Tour de Yorkshire can ride to rescue after lockdown, says Pete Williams

THOUGH this year’s event was called off, home rider Pete Williams believes coronavirus has placed added importance on future editions of the Tour de Yorkshire.

Monday, 25th May 2020, 9:26 am
Yorkshire cyclist Pete Williams. Picture: Bruce Rollinson

The 2020 race was due to be the last under the current contract between tourism body Welcome to Yorkshire and co-organisers Amaury Sports Organisation.

In January, new Welcome to Yorkshire chief executive James Mason warned this would be a “pivotal” year for the event, insisting it must “prove its worth” for the entire county.

That prospect was shattered in March when the race was postponed.

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Pete Williams was awarded the Dimension Data Most Aggresive rider jersey after Tour de Yorkshire, Stage 3. Picture Bruce Rollinson

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Though there were hopes it could be rescheduled for later in 2020, the sixth edition is now expected to take place next year.

Usually staged over four days in late April/early May, the 2021 version could be at the vanguard of the county’s fightback from the devastating impact of Covid-19 and Williams, a four-time Tour de Yorkshire finisher, has made a passionate defence of its importance to the Broad Acres.

“The tourism industry has been hit massively,” said Williams, who lives in Skipton and rides for Yorkshire team SwiftCarbon Pro Cycling.

“The Tour de Yorkshire brings so much revenue in, I have seen some ridiculous figures of the impact it has.

“I would like to think it has its value and I would love to see it happen again.”

Welcome to Yorkshire’s financial problems, alongside the departure of previous head Sir Gary Verity, have been behind much of the uncertainty over the race’s future.

Williams conceded: “In life nothing is certain forever, things always get reviewed, but with the impact it can have on the local economy you would struggle to justify not doing it.

“Obviously everything has opposition and there are other things out there, but I think professional cycling offers a massive return on investment compared to other events and sports, so I would like to think it can continue.”

As the county’s only UCI Continental team, Swift Carbon were harder hit than most by the loss of the 2020 race, after cycling’s entire calendar was suspended.

“It is a bizarre situation, but there are things bigger than sport, I guess,” added Williams.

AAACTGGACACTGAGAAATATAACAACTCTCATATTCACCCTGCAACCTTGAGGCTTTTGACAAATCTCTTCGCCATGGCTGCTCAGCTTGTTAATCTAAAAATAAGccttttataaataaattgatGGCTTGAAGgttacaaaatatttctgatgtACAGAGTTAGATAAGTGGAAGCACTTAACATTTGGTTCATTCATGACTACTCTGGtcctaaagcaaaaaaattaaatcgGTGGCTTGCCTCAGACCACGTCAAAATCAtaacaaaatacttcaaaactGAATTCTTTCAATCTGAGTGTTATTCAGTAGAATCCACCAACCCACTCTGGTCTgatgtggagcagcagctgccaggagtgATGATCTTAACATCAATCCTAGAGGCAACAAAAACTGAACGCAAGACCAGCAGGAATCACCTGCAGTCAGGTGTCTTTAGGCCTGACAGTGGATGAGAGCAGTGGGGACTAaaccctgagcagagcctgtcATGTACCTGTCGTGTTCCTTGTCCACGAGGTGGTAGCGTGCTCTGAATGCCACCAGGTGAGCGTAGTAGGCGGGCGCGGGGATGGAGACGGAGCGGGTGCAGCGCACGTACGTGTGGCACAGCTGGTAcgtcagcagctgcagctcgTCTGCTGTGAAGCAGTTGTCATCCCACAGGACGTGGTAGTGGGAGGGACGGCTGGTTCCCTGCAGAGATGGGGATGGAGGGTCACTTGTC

“At SwiftCarbon, we were meant to go out to Taiwan in March, but gave that a miss and went to Belgium instead.

“The following week everything shut down, so you do all your pre-season preparation, all the hard work, then obviously the racing stops.

“The Tour de Yorkshire didn’t happen and the Tour of Britain has been postponed to next year so the two big events, the ones that wet the appetite, get pulled,” he said.

“They are big reasons why sponsors invest in the team, it is a worrying time.”

Williams conceded: “It is always tricky to make a living out of sport – and cycling in particular – and it has had an impact.

“Our budget has been cut, but they are still trying to support the team.

“We are lucky with that and hopefully next year will happen and we can build on it, but there is a lot of uncertainty.

“We don’t know what is going to happen, but we can only be optimistic there will be some normality by next year.”

Unlike riders in some countries abroad, Williams has been allowed to train outdoors, but admitted not having a target to aim at is a challenge.

He said: “I am, ironically, struggling with a bit of an injury so it is allowing me a bit of breathing space to get that sorted.

“It is difficult with motivation because it is the races that get you out of the door, but you know you need to keep in decent shape long-term.

“Not knowing when you are next racing is the difficult thing; we could be racing this year, but it might be next year.

“There’s also the stress of not knowing what’s going to happen financially to your sponsors.

“These are uncertain times, but it is the same for everyone in many walks of life.”

At 33, Williams is already beginning to look towards the next stage of his life.

He confirmed: “In recent times I have been trying to diversify a little bit away from the racing, looking ahead post-racing career, but in an ideal world I would love to keep racing if the opportunities are there.”

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